By Pierre Bourdieu, Translated by Loïc Wacquant, New Press, 112 PAGES, $14.95
At the time of Pierre Bourdieu's death in January 2002, he stood as the dominant intellectual in France, if not in Europe. Only Jürgen Habermas in Germany, now age 74, is of the same stature, but Bourdieu's last years had turned him into far more of an activist as a visible opponent of the neoliberal dismantling of social protections.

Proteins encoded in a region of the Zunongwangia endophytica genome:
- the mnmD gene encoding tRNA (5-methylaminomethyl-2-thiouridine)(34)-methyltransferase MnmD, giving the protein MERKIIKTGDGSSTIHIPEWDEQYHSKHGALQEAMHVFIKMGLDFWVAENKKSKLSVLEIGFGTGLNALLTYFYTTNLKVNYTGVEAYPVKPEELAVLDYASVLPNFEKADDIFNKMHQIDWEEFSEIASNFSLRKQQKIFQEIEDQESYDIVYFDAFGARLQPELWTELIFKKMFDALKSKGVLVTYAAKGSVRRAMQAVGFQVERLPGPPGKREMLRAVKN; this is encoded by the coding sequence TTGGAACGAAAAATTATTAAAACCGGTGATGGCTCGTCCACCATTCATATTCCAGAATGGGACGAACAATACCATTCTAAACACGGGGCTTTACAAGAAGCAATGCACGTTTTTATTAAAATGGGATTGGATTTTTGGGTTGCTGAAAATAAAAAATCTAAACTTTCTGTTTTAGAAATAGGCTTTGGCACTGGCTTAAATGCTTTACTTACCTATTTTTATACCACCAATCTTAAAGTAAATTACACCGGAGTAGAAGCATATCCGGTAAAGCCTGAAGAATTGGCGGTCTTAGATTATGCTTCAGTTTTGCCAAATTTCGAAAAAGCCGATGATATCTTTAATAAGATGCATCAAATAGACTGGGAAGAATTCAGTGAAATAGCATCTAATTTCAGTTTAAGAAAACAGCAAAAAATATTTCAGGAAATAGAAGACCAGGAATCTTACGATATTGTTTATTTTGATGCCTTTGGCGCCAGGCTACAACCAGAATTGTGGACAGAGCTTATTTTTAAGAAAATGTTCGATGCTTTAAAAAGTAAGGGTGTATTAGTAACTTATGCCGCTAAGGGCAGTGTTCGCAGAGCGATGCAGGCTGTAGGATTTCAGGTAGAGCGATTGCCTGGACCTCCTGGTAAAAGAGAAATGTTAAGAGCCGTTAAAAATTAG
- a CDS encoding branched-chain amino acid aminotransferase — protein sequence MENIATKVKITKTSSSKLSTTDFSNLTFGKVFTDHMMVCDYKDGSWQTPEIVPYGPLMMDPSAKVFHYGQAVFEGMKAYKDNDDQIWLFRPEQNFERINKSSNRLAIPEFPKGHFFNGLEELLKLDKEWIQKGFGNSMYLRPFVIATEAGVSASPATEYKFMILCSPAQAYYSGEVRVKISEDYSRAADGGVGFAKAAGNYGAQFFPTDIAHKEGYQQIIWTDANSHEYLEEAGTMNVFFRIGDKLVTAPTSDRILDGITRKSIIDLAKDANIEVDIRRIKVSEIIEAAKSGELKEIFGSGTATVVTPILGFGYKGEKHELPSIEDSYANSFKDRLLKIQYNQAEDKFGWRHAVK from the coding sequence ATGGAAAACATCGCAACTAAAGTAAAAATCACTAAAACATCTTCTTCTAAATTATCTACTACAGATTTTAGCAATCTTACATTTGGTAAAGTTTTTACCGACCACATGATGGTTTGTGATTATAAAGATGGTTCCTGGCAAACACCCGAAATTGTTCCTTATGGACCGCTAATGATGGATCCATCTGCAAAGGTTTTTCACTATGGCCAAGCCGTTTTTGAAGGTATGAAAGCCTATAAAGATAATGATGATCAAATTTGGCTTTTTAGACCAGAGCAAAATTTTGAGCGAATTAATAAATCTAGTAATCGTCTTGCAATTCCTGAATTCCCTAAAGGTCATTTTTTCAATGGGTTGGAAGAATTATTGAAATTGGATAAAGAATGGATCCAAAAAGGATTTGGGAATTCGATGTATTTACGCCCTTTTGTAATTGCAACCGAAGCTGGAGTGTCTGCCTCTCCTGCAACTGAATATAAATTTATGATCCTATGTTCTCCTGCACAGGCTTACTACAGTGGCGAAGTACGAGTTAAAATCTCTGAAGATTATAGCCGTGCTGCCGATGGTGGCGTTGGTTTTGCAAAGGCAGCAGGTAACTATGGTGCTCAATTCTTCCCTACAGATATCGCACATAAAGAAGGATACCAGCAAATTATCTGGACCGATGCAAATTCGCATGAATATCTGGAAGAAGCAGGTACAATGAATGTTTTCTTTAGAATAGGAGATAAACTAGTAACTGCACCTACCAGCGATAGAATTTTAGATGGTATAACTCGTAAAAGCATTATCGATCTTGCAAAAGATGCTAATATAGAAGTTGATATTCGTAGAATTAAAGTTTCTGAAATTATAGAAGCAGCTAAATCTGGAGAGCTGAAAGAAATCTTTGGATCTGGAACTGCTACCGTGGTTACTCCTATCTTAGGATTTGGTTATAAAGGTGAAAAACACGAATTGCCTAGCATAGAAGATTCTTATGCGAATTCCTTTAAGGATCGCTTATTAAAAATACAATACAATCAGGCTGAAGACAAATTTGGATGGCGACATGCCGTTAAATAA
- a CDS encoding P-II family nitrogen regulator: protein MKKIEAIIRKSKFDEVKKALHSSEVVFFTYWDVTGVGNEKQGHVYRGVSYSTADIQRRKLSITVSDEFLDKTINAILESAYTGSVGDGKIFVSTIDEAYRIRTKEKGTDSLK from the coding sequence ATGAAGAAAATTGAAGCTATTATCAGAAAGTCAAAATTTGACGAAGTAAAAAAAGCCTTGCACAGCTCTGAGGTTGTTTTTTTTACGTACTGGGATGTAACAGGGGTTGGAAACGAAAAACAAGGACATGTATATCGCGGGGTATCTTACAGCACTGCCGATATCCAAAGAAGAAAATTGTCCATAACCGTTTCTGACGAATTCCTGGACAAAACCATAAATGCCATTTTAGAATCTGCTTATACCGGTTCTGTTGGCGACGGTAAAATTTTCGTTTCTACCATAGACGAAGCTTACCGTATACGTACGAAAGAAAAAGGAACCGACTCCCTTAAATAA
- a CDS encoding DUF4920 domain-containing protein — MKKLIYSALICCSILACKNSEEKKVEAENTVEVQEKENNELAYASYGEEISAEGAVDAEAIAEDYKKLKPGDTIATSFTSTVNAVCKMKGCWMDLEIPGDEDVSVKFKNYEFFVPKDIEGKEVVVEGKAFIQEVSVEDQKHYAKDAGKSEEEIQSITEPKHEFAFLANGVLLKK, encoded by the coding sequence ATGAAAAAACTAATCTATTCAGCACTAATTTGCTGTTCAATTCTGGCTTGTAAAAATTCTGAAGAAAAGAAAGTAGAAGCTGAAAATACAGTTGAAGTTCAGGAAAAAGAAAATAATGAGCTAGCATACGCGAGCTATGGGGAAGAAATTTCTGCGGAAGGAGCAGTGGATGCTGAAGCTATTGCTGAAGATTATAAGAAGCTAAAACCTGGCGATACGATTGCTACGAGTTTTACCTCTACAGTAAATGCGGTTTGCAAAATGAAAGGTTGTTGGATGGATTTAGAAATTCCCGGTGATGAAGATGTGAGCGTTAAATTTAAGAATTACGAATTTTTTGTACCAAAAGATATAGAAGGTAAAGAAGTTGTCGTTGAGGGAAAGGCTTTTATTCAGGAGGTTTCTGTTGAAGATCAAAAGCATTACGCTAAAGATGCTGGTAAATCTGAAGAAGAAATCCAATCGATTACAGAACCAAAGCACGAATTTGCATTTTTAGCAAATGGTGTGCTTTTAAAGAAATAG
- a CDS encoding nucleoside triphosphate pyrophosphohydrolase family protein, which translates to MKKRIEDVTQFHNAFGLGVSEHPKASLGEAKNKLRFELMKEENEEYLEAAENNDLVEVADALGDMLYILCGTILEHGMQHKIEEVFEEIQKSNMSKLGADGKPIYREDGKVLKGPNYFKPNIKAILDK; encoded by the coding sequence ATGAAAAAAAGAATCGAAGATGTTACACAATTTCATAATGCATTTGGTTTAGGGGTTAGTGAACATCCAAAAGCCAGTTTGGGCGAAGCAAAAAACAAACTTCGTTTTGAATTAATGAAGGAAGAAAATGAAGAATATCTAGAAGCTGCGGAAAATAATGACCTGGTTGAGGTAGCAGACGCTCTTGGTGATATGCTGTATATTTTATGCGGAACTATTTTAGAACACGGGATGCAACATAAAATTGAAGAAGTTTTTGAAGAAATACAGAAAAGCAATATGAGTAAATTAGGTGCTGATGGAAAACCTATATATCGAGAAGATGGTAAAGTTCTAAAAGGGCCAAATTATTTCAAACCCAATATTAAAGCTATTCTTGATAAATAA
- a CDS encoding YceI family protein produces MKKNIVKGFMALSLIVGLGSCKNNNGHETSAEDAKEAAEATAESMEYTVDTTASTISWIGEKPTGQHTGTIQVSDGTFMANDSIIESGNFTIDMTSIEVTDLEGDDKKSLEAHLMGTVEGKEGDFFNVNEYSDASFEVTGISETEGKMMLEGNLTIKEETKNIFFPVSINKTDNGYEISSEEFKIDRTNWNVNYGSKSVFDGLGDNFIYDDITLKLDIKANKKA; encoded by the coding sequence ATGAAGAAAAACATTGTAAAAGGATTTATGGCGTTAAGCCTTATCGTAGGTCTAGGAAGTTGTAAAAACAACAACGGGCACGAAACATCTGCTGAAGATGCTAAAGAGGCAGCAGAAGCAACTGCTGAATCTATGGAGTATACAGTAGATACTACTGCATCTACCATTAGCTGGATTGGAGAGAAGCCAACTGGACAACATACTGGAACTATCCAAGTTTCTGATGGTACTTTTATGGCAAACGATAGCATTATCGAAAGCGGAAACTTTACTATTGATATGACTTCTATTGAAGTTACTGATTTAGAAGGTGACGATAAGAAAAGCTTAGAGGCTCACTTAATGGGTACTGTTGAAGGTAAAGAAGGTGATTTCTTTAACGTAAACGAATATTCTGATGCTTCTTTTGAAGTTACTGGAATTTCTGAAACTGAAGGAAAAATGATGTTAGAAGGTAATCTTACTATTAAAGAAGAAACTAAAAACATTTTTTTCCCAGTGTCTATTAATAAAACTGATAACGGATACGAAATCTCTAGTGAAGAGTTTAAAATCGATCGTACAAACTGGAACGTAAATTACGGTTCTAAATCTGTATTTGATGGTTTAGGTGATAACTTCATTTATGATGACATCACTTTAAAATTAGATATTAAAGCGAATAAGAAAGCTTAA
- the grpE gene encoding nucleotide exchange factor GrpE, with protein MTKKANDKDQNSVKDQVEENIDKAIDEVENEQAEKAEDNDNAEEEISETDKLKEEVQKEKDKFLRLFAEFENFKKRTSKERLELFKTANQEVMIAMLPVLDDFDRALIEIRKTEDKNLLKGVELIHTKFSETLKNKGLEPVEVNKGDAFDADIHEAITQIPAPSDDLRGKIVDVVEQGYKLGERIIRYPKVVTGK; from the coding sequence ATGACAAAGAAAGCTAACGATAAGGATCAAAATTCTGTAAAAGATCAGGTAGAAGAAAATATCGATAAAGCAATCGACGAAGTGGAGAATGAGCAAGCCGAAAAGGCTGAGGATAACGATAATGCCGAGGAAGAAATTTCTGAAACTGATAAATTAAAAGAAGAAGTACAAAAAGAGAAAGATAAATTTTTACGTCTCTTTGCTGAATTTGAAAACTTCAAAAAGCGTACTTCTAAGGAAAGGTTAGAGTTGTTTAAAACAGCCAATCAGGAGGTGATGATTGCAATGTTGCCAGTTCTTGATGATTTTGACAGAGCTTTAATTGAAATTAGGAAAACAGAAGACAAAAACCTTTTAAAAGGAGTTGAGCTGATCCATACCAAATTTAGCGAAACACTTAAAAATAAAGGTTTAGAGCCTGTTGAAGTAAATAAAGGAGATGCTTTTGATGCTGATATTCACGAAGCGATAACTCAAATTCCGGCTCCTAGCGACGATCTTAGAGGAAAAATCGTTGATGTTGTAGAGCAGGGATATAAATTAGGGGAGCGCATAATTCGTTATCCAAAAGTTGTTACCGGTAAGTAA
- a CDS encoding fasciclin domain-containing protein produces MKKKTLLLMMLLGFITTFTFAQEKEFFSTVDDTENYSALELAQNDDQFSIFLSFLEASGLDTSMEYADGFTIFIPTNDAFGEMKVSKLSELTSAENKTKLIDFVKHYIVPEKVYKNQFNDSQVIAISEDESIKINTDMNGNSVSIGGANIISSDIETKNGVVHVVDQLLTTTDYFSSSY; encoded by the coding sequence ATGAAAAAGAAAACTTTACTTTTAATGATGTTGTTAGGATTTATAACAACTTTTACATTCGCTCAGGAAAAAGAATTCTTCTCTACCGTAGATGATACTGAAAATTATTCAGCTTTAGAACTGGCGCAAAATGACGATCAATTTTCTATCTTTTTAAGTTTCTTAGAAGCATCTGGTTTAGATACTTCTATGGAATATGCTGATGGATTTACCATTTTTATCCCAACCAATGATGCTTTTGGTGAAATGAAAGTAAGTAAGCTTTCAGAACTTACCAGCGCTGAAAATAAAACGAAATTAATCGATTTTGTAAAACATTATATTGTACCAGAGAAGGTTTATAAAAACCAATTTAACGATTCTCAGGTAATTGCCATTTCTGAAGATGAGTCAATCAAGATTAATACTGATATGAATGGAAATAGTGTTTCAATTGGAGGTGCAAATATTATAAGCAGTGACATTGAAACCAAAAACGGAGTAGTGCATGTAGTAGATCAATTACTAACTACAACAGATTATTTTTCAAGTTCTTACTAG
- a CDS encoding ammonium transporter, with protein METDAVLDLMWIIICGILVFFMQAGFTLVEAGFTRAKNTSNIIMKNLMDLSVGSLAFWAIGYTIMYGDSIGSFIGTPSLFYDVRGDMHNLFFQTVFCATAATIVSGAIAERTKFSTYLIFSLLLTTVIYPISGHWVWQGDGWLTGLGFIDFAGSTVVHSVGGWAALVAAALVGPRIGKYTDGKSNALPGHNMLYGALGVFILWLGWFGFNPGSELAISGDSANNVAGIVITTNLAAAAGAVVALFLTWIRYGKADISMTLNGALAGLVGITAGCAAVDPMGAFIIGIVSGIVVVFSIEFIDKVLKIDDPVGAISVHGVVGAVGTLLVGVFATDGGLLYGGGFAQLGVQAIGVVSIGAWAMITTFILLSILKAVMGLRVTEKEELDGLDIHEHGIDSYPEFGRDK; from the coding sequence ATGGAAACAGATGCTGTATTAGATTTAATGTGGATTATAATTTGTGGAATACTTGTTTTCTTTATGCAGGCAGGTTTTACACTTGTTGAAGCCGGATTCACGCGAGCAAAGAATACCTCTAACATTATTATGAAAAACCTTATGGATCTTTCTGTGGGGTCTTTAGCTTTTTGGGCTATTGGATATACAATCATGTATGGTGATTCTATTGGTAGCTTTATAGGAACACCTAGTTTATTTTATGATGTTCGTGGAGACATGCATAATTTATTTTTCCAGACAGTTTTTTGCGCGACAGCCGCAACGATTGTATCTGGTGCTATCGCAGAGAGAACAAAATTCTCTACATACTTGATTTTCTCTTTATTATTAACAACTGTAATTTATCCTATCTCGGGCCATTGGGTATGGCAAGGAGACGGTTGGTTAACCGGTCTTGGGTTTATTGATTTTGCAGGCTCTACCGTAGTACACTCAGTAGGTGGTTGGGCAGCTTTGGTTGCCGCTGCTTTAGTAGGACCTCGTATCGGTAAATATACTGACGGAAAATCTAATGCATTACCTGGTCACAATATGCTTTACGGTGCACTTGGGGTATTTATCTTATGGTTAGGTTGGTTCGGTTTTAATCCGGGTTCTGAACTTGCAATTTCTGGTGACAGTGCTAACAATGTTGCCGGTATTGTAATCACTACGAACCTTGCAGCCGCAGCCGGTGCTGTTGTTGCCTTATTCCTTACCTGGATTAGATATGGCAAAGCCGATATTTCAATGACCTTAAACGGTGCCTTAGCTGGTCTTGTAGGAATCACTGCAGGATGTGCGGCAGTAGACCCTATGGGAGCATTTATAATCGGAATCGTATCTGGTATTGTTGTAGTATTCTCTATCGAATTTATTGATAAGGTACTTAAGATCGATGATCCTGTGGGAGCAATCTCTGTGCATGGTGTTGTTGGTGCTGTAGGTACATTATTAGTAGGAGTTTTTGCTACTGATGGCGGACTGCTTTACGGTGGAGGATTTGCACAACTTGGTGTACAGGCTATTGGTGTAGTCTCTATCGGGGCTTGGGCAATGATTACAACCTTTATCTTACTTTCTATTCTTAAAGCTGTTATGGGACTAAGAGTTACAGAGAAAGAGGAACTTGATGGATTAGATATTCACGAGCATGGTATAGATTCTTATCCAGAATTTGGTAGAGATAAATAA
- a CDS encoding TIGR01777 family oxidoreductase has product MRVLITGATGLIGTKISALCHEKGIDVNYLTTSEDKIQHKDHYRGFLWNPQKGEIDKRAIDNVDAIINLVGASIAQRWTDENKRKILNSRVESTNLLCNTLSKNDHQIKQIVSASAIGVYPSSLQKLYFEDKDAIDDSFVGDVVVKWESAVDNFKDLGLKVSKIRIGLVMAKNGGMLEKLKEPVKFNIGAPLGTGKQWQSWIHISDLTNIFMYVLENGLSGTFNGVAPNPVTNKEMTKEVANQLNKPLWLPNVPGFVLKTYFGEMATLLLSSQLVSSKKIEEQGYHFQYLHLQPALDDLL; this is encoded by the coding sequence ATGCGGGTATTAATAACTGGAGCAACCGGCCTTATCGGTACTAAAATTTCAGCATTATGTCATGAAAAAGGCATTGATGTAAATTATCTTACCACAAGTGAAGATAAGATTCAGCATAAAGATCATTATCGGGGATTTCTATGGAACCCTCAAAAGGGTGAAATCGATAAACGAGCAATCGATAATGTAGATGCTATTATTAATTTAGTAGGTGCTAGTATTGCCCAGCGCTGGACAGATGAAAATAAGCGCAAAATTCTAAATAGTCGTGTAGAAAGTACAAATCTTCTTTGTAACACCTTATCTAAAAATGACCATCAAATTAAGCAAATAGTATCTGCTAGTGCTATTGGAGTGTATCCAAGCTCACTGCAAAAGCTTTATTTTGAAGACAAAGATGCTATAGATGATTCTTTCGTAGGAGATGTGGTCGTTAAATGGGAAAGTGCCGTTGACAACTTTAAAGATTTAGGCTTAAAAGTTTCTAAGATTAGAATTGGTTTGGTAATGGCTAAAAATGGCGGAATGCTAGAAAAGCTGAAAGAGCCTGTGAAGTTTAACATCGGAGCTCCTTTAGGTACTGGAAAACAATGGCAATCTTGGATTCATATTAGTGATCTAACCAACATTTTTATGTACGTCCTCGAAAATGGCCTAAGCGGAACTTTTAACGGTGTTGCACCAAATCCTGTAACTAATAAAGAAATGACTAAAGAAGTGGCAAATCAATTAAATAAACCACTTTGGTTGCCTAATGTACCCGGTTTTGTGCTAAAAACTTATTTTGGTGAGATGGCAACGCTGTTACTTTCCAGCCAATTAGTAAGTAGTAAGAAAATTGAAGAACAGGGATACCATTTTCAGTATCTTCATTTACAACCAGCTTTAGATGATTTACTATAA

Either Don DeLillo has written his worst book or he's done something so sneaky I can't see it yet. Cosmopolis' tale of a new-economy billionaire who reduces the world's currency markets to rubble while crossing Manhattan to get a haircut relies on a premise no weaker than those found in some of DeLillo's 13 other novels. His triumphs have often had a seat-of-the-pants quality. This book, however, doesn't quite scrape through.